Magda (Penélope Cruz) is an unemployed teacher. She is diagnosed with breast cancer, and she battles the disease. This will create unexpected bonds with people close to her.
In the opening scenes, unemployed Magda (Cruz, doing her considerable best in a film she co-produced) is diagnosed as having breast cancer, for which she’s being treated by gynecologist Julian (Asier Etxeandia), a dreamy, soft-spoken chap with unlimited time available to deal with his patients. In the stands at a soccer game, watching her talented son Dani (Teo Planell), she meets soccer scout Arturo (Luis Tosar), who receives the news that there’s been a car crash involving his wife and son.
A friendship develops between Magda and Arturo, based on mutual emotional support: Dani’s Raul (Alex Brendemuhl) is an implausibly callous philosophy teacher who’s scarcely to be seen. Soon it will fall to Julian to reveal that her cancer is terminal: she starts having mysterious dreams of a pale girl in snow, walking dreamily towards camera.
Julian, meanwhile, is that rare beast, a doctor who sings 70s Spanish pop songs to his patients — to say the least, an extremely dodgy directorial decision. After the gyno starts warbling over Magda’s bed, Ma Ma never really recovers. It’s a thin line between directorial fearlessness and directorial foolhardiness.
Medem’s early work created distinctive worlds, poetic, eerie and strange. They were driven by their own logic, and bizarre though it sometimes was, they were working in the service of a vision. But here, there is an absence of any comprehensible world or vision, and very little logic. Magda, an unemployed teacher, lives in a great apartment.
How come Julian has so much free time? What happens to Dani’s soccer dreams, so crucial at the start? And yes, the continual suggestions that Magda’s illness have isolated her from the world come over loud and clear, but why does she not have even a single female friend? Indeed, a nurse (Silvia Abascal) apart, where are all the women the final credits tell us the film is dedicated to?
Ma Ma (Spanish: Ma ma) is a Spanish drama film directed by Julio Medem. It was screened in the Special Presentations section of the 2015 Toronto International Film Festival.
Cannes Q&A: Penelope Cruz talks ‘Ma Ma’
Penelope Cruz will be in Cannes today to present “Ma Ma,” which is her first as a producer. In it, she plays Magda, a gutsy mother who battles to overcome tragedy. “Ma Ma” also marks Cruz’s first film with Spanish auteur Julio Medem, who has directed some of the most sensorial, sensual and involved portrayals of feminine sensibility in modern Spanish cinema (“Vacas,” “Lovers of the Arctic Circle,” “Sex and Lucia”).
You both live in Los Angeles. Why return to Spain to make a film in Spanish?
Medem: “Ma Ma” is right up my street: Large emotional and dramatic intensity, and it turns on the intimacy of the characters — one woman, two men, played by Luis Tosar and Asier Etxeandia, who love her, and a 10-year-old boy. It’s the first time I portray a character who’s not a woman and lover but a mother. Maternity is key in “Ma Ma.” The tragedy stems from that.
Cruz: A few months ago, Julio gave me the script over lunch. I read it that night and was just bowled over. It’s one of the most complex, most beautiful characters I’ve ever been offered, the most difficult. Some films take years to come together, “Ma Ma” has come together very fast.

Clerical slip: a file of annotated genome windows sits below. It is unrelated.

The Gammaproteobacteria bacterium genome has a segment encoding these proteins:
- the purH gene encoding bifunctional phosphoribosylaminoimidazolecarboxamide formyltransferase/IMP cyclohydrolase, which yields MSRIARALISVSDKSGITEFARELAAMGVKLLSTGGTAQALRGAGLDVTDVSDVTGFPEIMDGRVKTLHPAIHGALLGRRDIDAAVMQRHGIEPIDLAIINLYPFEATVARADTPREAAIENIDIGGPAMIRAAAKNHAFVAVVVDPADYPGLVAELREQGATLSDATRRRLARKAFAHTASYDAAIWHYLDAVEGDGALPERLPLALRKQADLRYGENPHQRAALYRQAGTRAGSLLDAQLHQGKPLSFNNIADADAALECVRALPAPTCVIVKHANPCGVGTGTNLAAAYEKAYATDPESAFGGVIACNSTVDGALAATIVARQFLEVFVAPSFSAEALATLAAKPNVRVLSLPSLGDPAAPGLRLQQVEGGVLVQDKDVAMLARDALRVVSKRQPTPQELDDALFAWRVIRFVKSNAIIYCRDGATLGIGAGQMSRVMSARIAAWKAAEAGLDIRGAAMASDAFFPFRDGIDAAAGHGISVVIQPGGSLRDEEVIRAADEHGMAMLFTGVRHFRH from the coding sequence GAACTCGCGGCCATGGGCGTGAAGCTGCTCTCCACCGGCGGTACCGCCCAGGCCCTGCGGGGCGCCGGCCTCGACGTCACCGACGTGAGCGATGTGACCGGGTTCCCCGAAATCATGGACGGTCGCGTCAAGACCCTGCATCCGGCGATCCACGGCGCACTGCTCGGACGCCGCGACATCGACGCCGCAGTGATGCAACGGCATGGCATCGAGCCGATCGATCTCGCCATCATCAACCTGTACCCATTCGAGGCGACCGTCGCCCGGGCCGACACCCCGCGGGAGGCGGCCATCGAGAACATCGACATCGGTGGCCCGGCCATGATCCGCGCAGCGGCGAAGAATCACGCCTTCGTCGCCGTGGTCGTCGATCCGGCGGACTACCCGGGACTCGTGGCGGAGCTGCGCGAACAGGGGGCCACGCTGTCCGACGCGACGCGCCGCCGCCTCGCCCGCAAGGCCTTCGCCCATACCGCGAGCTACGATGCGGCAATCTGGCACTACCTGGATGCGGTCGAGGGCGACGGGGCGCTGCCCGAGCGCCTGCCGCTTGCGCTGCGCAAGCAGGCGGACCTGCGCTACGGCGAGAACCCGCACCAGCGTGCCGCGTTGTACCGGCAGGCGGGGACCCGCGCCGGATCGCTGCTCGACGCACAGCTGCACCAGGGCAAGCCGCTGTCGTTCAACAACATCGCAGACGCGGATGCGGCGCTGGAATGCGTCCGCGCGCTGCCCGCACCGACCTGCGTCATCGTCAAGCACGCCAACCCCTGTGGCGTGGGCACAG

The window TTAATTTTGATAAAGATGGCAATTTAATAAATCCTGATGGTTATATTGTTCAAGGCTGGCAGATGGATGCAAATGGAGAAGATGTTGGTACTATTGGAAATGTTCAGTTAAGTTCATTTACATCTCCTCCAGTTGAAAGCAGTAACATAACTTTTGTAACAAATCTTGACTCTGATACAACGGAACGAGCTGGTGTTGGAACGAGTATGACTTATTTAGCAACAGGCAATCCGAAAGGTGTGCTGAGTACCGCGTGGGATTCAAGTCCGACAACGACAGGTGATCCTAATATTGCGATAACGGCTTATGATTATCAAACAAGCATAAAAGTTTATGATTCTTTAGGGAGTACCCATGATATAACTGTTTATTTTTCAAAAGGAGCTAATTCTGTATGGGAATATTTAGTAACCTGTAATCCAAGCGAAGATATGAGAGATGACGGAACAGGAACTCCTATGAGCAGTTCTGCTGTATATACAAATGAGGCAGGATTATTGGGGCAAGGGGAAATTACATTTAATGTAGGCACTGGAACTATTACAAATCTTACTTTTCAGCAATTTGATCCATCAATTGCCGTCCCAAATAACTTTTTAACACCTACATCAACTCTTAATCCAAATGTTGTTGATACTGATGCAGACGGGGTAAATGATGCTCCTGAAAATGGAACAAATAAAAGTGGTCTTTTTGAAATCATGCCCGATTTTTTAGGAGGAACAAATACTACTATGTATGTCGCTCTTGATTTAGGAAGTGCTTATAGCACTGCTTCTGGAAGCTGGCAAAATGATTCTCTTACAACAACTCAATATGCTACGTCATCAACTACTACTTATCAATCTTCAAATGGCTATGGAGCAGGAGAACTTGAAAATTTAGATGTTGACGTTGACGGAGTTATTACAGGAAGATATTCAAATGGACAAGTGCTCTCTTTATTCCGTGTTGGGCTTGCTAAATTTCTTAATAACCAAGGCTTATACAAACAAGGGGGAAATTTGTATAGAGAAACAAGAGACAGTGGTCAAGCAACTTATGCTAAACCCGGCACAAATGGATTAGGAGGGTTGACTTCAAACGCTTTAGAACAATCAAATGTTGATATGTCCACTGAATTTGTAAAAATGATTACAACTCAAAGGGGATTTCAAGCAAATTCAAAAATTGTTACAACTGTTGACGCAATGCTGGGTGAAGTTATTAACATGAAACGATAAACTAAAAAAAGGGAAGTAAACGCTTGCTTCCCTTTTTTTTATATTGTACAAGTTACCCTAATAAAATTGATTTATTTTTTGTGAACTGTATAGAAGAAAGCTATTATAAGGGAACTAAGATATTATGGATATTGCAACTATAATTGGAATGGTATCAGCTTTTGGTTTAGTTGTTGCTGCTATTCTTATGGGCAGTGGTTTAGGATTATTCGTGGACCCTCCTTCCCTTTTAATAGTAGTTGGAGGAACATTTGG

Why the move into production?
Cruz: I want to build what could be my future in cinema, not always being in front of the camera. I’d also like to direct a feature, maybe 10 years from now. For now, I’m directing commercial and video-clips; I love that. And it’s the best way to learn. I want to go slowly, step by step. I’m following the whole production process very closely, from the film’s inception.
Julio has suggested that Magda has certain things in common with you.
Cruz: Maybe, she battles for things because all sorts of things happen to her. She’s optimistic. But her pace and energy are different. Acting interests me a great deal more than playing someone very much like myself. The further away she is from me, the more possibilities that offers as an actress. That’s acting: the beauty of risk, facing up to the unknown, placing yourself in the skin of someone you invite into your life for a time, someone who isn’t you.
For ‘Ma Ma,’ you’ve reunited the team of ‘Sex and Lucia’: d.p. Kiko de la Rica, composer Alberto de la Iglesia, and art designer Montse Sanz. Will you also return to the style of ‘Sex and Lucia,’ whose second part offered a total immersion in Lucia’s life?
Medem: “Ma Ma” will be a luminous film, with somewhat overexposed and cold images, strong blues, cold reds and golds. The camera will be constantly at Magda’s side, we’ll sense her feelings and sensations, constantly accompany her. It’s a subjective film, beginning with tragedy, but it’s not about tragedy but rather how to react to tragedy, a film that creates a desire to live, to be happy.
Directed by: Julio Medem
Starring: Penélope Cruz, Luis Tosar, Asier Etxeandia, Teo Planell, Anna Jiménez, Elena Carranza, Nicolás De Vicente, Virginia Ávila, Javier Martos, Anabel Maurin, Silvia Abascal
Screenplay by: Julio Medem
Costume Design by: Carlos Díez
Art Direction by: Montse Sanz
Music by: Eduardo Cruz, Alberto Iglesias
MPAA Rating: R for some nudity and brief sexual references.
Studio: Entertainment One
Release Date: May 20, 2016
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